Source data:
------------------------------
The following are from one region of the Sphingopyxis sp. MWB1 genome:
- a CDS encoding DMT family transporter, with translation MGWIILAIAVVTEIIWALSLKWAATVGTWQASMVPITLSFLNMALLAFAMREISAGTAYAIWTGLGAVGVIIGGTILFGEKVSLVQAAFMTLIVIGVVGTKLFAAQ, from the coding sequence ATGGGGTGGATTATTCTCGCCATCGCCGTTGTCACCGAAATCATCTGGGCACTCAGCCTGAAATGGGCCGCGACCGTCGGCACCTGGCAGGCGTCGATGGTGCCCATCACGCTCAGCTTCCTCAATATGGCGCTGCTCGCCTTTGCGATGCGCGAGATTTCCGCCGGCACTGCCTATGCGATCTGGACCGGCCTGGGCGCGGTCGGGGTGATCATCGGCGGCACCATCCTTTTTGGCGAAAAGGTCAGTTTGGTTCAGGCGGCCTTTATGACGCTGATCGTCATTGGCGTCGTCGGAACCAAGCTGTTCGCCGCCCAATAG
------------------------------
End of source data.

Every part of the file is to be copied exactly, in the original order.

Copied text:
The following are from one region of the Sphingopyxis sp. MWB1 genome:
- a CDS encoding DMT family transporter, with translation MGWIILAIAVVTEIIWALSLKWAATVGTWQASMVPITLSFLNMALLAFAMREISAGTAYAIWTGLGAVGVIIGGTILFGEKVSLVQAAFMTLIVIGVVGTKLFAAQ, from the coding sequence ATGGGGTGGATTATTCTCGCCATCGCCGTTGTCACCGAAATCATCTGGGCACTCAGCCTGAAATGGGCCGCGACCGTCGGCACCTGGCAGGCGTCGATGGTGCCCATCACGCTCAGCTTCCTCAATATGGCGCTGCTCGCCTTTGCGATGCGCGAGATTTCCGCCGGCACTGCCTATGCGATCTGGACCGGCCTGGGCGCGGTCGGGGTGATCATCGGCGGCACCATCCTTTTTGGCGAAAAGGTCAGTTTGGTTCAGGCGGCCTTTATGACGCTGATCGTCATTGGCGTCGTCGGAACCAAGCTGTTCGCCGCCCAATAG